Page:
Work-Out Your Rental Budget
So, you're finally taking the next step in your adult life: moving out of your family home and into your new rented apartment. It's a good start towards independence and a good warm-up to get you ready for (gasp!) mortgage in the future. Although not as big a commitment as a mortgage, renting a property is just a big responsibility as any, especially if you're renting alone and with none to split the expenses with. Here is where working out a good rental budget play a crucial park. Read on as we show you how to draw a sensible rental budget and still have some money to spare for fun.
1. Figure Out Your Total Income
Before drawing out a budget, you have to first figure out how much disposable income you have i.e. the sum of money you get to spend after setting aside money for bills and emergency savings. Knowing how much money you have will give you a clearer picture of how much you can afford to pay for the rental. It helps to also track your spending on a printable balance sheet in order to minimise unnecessary financial leaks.
2. Stick To The 25-35 Rule
Ideally, how much you spend on rental should not exceed 25 to 35 percent of your disposable income. This means that, if your nett income (after tax, bills and savings) is RM3,000, your rental expenditure should not exceed a maximum of RM1,050. Bear in mind that this sum is inclusive of other expenditures, such as utilities (water, electricity, maintenance, etc.) and other household spendings.
3. Make Compromises
Like anything else in life, working out your rental requires a good deal of weighing in pros and cons as well as making compromises. For instance, if you're looking to stay in a popular, more urban neighbourhood, be prepared to fork out more money on a rental. Alternatively, if you don't mind a longer commute and limited access to public amenities, there are better rental options in the suburban areas that are more suited to your budget.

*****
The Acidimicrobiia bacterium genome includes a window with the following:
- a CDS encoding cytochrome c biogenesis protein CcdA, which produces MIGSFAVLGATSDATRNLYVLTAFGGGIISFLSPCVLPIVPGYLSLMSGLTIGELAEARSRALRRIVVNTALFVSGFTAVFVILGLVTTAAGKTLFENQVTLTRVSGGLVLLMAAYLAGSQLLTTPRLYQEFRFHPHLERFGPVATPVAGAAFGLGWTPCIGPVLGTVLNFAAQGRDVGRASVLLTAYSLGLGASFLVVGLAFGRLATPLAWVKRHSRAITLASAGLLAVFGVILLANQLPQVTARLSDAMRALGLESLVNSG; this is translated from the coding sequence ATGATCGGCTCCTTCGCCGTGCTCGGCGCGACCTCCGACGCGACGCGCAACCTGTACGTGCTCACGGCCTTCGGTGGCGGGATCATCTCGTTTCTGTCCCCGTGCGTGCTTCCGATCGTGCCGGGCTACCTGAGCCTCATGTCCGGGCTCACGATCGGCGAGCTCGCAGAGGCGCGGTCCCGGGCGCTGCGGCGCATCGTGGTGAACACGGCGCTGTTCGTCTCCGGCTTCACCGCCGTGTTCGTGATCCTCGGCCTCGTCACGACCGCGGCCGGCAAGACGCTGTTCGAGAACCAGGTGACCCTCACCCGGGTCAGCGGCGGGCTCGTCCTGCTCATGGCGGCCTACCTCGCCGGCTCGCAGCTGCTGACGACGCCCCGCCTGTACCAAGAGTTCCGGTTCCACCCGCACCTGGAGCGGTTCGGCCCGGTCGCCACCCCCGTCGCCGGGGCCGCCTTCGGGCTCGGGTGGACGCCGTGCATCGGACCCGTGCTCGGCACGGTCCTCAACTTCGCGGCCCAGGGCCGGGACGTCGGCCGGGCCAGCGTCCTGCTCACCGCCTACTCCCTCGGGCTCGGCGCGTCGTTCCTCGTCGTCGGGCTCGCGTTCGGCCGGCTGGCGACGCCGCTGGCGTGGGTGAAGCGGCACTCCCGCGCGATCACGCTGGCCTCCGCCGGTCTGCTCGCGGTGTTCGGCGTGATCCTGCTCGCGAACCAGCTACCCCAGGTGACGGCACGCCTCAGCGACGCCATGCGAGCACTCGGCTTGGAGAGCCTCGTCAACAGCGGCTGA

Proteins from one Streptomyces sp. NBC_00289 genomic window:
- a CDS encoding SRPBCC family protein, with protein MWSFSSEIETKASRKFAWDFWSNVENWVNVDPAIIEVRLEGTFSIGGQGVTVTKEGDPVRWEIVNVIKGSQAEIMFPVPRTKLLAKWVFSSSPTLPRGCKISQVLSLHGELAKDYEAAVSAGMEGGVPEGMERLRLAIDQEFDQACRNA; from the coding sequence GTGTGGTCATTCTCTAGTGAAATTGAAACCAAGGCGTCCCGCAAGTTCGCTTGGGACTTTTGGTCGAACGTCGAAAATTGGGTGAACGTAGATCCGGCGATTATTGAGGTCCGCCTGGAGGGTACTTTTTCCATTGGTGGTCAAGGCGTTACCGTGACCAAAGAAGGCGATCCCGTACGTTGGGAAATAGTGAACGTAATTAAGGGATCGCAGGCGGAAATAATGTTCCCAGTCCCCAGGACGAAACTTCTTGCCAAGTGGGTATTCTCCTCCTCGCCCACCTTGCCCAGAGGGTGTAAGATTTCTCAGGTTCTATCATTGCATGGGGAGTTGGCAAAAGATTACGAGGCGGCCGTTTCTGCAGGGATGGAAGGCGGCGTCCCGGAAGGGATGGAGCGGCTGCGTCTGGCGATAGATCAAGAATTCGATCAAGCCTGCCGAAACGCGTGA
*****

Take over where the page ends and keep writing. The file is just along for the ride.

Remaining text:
4. Decide on Furnishing
Rental prices are very much affected by the furnishing and facilities available in the respective properties. If you should decide that you could do fine with minimal furnishing and facilities like water heater and air conditioning, then you could very well spend more on a bigger property and/or look for a place in a more popular neighbourhood. Otherwise, you could opt for lower rent and choose to invest in furniture instead, which you can take with you when you have your own house.
5. Save Up For Two Months In Advanced
Most landlords require a â€˜1+1+utilities' payment upon signing a contract with a new tenant, which means that you would be required to pay one month of rental as a deposit, which is usually refunded when you decide to move out; plus one month of rental and utilities fee. This means that you will have to save up at least two to three months of rental payment before moving in. Also, don't forget that you will normally have to invest in one-time household purchases, such as a mop.
6. Go Through The Fine Print
Some property rentals are pretty straightforward: a set lump sum to be paid each month to cover rent, utilities, management fee and other expenses. However, there are some landlords who still expect you to foot the management fee, property assessment tax, quit rent, utilities and other expenses on top of your monthly rent. In this case, make sure all terms and conditions have been fully understood and agreed upon before you sign the tenancy agreement/contract.
Welcome to your new home!
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